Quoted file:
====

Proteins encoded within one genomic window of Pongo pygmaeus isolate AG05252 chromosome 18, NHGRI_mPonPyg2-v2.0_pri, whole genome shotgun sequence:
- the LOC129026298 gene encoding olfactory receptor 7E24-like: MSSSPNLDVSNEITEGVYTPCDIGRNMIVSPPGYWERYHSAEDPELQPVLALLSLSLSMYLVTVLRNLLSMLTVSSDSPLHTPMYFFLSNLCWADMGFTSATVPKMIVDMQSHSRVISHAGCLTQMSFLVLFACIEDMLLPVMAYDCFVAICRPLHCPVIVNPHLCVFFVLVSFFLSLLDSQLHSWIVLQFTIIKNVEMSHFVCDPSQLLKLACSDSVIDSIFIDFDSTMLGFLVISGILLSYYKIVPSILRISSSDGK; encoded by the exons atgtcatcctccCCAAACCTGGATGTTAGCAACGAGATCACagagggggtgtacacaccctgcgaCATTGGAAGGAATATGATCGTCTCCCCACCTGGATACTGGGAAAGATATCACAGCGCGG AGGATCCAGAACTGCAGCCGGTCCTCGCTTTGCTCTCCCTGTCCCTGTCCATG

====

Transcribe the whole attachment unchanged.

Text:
Proteins encoded within one genomic window of Pongo pygmaeus isolate AG05252 chromosome 18, NHGRI_mPonPyg2-v2.0_pri, whole genome shotgun sequence:
- the LOC129026298 gene encoding olfactory receptor 7E24-like: MSSSPNLDVSNEITEGVYTPCDIGRNMIVSPPGYWERYHSAEDPELQPVLALLSLSLSMYLVTVLRNLLSMLTVSSDSPLHTPMYFFLSNLCWADMGFTSATVPKMIVDMQSHSRVISHAGCLTQMSFLVLFACIEDMLLPVMAYDCFVAICRPLHCPVIVNPHLCVFFVLVSFFLSLLDSQLHSWIVLQFTIIKNVEMSHFVCDPSQLLKLACSDSVIDSIFIDFDSTMLGFLVISGILLSYYKIVPSILRISSSDGK; encoded by the exons atgtcatcctccCCAAACCTGGATGTTAGCAACGAGATCACagagggggtgtacacaccctgcgaCATTGGAAGGAATATGATCGTCTCCCCACCTGGATACTGGGAAAGATATCACAGCGCGG AGGATCCAGAACTGCAGCCGGTCCTCGCTTTGCTCTCCCTGTCCCTGTCCATG